Today UW HPS completed their first day at the 11th International Submarine Race!
The team arrived on Sunday, June 26th at the Carderock Surface Warfare Center for site setup and submarine/diver checkoff. Despite last minute airplane swap-outs, eight bags of lost luggage (eventually reacquired with a great deal of effort), damaging TSA inspections, and some equipment difficulties, the team was very successful during the staging day. We were able get all divers approved for water operations, all diving gear inspected and checked off, and, most importantly, successfully pass the submarine dry safety inspection for Dubs' Sub
. This put us in the perfect position to get in to the water first thing Monday Morning.
We began submarine setup at 7:30am (EST) this morning, to prepare for the in water safety inspection. This inspection is mandatory before any team can begin time trials. At 11:00am, Dubs' Sub
entered the David Taylor Model Basin to test our emergency pop-up buoy, emergency diver release, and did a final check on the submarine's buoyancy and trim. We passed all inspections, and were approved for racing. The submarine was removed from the water to make some system adjustments, and swap out components. After making a 20-minute presentation to the competition judges at 2:00pm, the submarine was put in queue to begin racing.
After minor delays in the progress of the queue, Dubs' Sub
entered the water for the second time today at 4:00pm. After waiting in standby, our team was placed on deck as the last submarine to attempt a race for the day. We were very fortunate to sneak in, as several teams were working to complete their wet inspection at this time. Dubs' Sub
was finally called to lock and load at 4:45pm, and promptly set up at the start line. After receiving the signal to "GO GO GO," our pilot began navigating the 100 meter course. Dubs' Sub
proceeded cautiously through the timing window at 45-55 meters, and gained velocity through the finish line!
The submarine clocked a humble speed of 3.03 knots through the timing window, with the diver finishing calm and confident with the submarine's controls. Submarine propelling was at minor exertion, so it is expected the submarine will gain considerable momentum throughout the week.
During the first day of action, Dubs' Sub
was one of only six teams to successfully complete the course. There are 28 teams present at the race this year. The next four days of competition are devoted cranking out as many trials and upping our pilot exertion with each race. Check back in and we will keep everyone posted with our progress!
Also please check this link
to view photos tracking the team's work at ISR 11. The first three photos are during our submarine setup prior to entering the water for racing.
Over the summer UW Sub has picked up two new sponsors, and renewed with another!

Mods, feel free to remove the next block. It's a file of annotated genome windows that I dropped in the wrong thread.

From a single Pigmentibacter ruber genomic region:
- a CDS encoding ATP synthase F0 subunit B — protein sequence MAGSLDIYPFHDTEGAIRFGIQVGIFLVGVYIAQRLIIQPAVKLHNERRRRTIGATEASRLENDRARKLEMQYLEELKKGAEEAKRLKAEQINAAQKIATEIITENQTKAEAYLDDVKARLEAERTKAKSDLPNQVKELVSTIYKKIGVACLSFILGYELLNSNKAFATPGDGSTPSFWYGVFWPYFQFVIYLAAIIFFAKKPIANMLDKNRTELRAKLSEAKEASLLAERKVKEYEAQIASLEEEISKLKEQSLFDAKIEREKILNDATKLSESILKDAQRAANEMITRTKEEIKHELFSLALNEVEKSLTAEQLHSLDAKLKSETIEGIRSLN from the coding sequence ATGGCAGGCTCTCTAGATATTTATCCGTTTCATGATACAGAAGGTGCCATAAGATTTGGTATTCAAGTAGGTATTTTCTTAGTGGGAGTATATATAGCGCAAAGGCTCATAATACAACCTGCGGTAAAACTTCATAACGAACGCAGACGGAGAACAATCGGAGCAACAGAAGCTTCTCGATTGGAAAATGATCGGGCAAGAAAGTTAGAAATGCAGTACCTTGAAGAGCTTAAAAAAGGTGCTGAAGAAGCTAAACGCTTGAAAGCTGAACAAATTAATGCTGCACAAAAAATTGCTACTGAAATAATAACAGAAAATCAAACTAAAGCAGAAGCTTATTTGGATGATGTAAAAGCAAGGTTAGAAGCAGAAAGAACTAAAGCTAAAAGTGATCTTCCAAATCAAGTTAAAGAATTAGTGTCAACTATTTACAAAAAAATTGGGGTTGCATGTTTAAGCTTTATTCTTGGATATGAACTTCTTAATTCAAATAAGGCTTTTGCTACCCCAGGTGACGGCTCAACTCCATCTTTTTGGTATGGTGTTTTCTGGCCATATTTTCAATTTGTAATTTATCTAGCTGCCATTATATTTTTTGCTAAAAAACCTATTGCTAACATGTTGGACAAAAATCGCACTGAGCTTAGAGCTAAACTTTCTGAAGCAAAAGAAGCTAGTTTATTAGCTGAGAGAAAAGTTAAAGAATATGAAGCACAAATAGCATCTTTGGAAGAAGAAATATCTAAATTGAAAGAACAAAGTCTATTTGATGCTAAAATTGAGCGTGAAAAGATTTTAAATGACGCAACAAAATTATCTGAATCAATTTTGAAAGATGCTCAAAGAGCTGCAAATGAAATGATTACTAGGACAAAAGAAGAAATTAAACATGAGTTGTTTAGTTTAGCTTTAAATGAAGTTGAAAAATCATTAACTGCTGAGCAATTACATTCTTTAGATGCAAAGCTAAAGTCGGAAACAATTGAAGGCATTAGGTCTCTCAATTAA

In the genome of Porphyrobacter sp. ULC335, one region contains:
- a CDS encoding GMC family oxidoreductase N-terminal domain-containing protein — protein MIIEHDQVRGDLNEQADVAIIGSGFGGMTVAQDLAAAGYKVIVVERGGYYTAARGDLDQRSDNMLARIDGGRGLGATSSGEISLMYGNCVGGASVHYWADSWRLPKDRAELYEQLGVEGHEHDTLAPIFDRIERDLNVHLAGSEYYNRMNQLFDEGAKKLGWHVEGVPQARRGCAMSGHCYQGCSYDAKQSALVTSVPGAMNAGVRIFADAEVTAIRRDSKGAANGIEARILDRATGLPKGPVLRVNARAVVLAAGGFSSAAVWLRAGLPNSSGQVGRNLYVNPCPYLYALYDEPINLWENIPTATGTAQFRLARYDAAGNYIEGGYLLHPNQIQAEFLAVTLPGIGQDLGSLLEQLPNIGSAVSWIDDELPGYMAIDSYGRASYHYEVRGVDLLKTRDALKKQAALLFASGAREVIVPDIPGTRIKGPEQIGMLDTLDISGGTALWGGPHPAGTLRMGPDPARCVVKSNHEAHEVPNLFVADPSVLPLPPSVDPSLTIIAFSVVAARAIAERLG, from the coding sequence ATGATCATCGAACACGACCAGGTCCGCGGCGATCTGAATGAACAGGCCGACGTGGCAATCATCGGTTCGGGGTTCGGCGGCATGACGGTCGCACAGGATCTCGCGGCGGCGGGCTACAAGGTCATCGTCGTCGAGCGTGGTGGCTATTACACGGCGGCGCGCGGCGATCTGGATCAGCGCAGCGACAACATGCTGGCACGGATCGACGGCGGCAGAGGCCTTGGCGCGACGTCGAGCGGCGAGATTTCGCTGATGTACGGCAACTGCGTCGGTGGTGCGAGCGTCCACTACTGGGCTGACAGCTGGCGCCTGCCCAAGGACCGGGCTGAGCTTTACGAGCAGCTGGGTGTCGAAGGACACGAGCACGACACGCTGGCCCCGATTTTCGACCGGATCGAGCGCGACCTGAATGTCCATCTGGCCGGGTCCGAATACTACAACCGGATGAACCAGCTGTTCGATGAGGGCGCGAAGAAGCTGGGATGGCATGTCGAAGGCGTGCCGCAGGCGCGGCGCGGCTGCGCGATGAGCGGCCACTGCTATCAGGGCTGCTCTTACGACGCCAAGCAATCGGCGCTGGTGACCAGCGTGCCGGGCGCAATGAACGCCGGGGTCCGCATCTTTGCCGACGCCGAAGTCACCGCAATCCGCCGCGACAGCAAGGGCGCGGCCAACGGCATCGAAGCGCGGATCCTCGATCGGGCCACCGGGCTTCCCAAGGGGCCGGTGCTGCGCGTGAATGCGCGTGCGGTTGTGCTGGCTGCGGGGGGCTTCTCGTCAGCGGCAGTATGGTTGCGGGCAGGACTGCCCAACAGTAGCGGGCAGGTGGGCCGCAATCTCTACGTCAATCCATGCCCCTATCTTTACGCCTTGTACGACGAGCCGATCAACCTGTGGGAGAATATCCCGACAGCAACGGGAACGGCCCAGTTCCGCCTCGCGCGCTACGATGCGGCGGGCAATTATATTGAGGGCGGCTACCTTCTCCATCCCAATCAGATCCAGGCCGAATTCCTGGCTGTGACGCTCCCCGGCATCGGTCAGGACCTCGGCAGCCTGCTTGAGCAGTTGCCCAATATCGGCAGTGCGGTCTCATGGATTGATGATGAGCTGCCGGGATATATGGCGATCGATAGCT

Global Diving and Salvage has agreed to sponsor the team once again, helping get our team back to the ISRs.
Kvichak Marine Industries recently supplied the team with a large amount of new aluminum extrusion and plate. Kvichak has been extremely helpful, and the Sub Team is excited to see how else we can work with Kvichak in the future.
Click Bond Inc. has donated a large supply of it's marine grade, multi-purpose fasteners for use in our submarine. These materials will be extremely helpful in mounting of systems and equipment to the interior of the Sub Hull.
The entire team is very thankful for the recent in-flow of support. The fall work period should now get off to an excellent start!
A new section has been added to the site: donations. This has a full listing of equipment, material, services etc. that could be very useful contributions from interested sponsors. If you are part of a company looking to get involved with such a project, this is a great place to see how you can contribute!
The Sub Team attended the Society of Naval Architects and Marine Engineers annual Northwest Section student meeting. The meeting was at a new location, in Bellingham, WA. We made a presentation of our design plans, and were fortunate enough to meet Western Washington University's and University of British Columbia's submarine teams!
Although there isn't an official race this year, the three teams are considering the possibility of meeting for an informal race in the summer!
We also toured All American Marine's
manufacturing facility, and learned about the high-speed transportation vessels they produce. We may have a new provider of scrap aluminum!
This is the new University of Washington HPS Team website. Our organization is hoping to improve our team coordination and interaction with sponsors, competitors, and anyone interested in what we do! The site is under construction, so please be patient with any bugs and flaws that you might come across!
Alan J Orthmann